- To increase fuel economy all cars are becoming lighter and smaller.

- As front loading of CAFE and consumer demand for fuel economy accelerates, so does this change to smaller cars.

- As cars are becoming smaller, interior space has to be optimized. This puts severe constraints on styling differentiation. To make the most efficient use of interior space, manufacturers are moving to front wheel drive, transverse engines, boxy styling with "a wheel rule at each corner." The results: Look-alike cars such as Rabbit, Horizon, Renault, Fiat.

- Once optimum space is obtained with/without front wheel drive, fuel efficiency can be further increased through reduced aerodynamic drag. This is an additional constraint on styling differentiation.

The other, more risky alternative for the stylist is to make radical departures from what was up to now accepted by consumers as "good styling." For example: The quickest way to increase rear seat legroom is to sit passengers more upright. Thus the new stiff rear window angle in GM cars.

The industry has been accused in the past of planned obsolescence through deliberate and unnecessary styling changes. What will be happening in the next five years, however, will be truly a process of obsolescence, but this will be mandated technical obsolescence, at a high price to the consumer. It will penalize the most those who can least afford to keep up with the purchase of ever more fuel efficient cars. They will be left with outdated vehicle concepts because they cannot afford to pay the step-up price between their trade-in and a technologically more advanced fuel-efficient car.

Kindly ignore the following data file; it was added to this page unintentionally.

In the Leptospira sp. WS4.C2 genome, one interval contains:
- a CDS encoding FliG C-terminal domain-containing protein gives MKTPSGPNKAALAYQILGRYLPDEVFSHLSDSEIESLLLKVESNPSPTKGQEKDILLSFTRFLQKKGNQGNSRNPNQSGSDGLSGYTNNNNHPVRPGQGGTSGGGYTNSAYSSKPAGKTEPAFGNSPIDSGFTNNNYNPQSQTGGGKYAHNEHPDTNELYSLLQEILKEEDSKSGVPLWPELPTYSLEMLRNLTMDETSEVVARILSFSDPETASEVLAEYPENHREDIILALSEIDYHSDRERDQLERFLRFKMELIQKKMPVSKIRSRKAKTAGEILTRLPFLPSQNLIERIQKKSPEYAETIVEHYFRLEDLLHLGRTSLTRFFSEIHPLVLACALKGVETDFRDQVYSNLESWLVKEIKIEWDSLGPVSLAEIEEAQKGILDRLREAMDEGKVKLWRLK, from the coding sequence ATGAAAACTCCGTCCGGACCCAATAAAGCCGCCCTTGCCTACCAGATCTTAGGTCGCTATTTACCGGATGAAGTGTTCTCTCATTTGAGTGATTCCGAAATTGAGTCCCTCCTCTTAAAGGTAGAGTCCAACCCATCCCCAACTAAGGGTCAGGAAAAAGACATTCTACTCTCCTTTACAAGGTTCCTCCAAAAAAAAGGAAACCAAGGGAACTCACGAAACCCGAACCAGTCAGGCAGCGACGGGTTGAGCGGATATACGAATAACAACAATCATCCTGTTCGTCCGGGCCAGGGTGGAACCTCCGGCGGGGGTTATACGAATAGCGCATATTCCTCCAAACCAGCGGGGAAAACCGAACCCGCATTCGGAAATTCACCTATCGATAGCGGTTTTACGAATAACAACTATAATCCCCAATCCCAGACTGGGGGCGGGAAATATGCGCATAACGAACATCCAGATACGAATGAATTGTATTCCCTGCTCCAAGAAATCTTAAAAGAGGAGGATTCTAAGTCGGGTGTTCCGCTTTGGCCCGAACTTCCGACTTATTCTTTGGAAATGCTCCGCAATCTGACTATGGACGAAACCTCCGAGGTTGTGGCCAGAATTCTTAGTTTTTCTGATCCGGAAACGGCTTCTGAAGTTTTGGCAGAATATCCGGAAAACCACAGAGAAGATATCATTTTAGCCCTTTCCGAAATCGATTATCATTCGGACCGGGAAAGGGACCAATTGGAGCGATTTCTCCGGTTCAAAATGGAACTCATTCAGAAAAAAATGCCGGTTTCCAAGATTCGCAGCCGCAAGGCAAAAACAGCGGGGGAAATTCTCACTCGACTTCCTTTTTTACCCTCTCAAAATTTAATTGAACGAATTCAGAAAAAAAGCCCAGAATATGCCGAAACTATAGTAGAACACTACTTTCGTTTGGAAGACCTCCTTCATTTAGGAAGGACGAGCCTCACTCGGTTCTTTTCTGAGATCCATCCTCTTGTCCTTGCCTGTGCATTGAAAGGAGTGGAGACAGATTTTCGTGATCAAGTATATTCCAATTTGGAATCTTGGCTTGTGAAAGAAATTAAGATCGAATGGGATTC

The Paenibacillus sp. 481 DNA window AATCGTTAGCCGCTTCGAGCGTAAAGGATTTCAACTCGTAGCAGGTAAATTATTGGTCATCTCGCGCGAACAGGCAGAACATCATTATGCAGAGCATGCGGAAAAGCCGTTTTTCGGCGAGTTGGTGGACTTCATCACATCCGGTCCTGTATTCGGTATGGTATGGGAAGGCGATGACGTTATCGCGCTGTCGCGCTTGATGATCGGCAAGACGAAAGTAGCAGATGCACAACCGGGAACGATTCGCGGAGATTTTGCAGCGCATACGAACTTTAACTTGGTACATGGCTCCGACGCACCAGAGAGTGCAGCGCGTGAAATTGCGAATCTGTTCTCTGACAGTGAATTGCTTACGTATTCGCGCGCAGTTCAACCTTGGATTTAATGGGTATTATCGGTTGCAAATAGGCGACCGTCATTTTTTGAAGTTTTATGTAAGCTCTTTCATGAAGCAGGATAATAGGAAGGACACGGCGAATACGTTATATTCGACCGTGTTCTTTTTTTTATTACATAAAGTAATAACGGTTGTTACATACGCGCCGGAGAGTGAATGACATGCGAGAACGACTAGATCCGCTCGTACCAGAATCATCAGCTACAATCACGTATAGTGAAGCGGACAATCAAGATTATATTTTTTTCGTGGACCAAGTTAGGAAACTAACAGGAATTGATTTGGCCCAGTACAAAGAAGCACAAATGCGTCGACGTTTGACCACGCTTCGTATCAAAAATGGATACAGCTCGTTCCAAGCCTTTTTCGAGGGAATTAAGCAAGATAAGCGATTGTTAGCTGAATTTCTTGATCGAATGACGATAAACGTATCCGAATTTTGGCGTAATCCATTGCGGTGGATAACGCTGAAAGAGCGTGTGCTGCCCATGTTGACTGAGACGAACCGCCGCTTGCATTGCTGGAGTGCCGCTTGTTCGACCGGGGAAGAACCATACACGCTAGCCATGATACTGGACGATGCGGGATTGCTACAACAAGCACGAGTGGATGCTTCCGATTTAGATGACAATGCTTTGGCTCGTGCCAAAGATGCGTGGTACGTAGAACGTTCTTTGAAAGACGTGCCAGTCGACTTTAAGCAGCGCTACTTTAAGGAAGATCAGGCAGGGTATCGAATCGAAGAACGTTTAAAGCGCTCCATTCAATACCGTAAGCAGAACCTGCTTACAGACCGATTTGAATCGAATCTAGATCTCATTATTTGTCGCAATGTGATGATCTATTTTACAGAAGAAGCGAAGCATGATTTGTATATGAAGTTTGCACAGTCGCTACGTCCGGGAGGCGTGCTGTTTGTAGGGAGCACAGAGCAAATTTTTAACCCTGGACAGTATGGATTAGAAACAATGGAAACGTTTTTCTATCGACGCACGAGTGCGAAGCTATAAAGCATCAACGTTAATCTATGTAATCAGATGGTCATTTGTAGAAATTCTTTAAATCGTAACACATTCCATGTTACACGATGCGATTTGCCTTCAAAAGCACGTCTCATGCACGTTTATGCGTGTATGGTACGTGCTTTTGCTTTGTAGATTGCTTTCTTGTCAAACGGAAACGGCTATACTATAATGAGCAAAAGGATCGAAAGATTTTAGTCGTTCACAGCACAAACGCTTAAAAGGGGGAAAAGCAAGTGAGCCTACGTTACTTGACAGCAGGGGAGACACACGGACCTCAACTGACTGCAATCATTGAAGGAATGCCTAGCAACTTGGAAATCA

Without belaboring this point, the consequences for styling research which derive from these drastic changes in vehicle degree are apt to be twofold:

1. It may become increasingly difficult for conventional research tools to measure consumer perceptions of style, when styling differentiations or changes are minute.

2. In order to accommodate often contradictory demands of the laws of physics, drastic departures from what were accepted styling concepts may force researchers to seek new benchmarks as to what is "acceptable" styling. In the past, researchers were dealing with measuring the impact of styling evolution; researchers were quite sure of their judgment call when the product was better accepted than the benchmark products against which comparisons were made. From here on out, researchers may be trying to measure revolutionary styling departures, without comparative norms on "how good is good."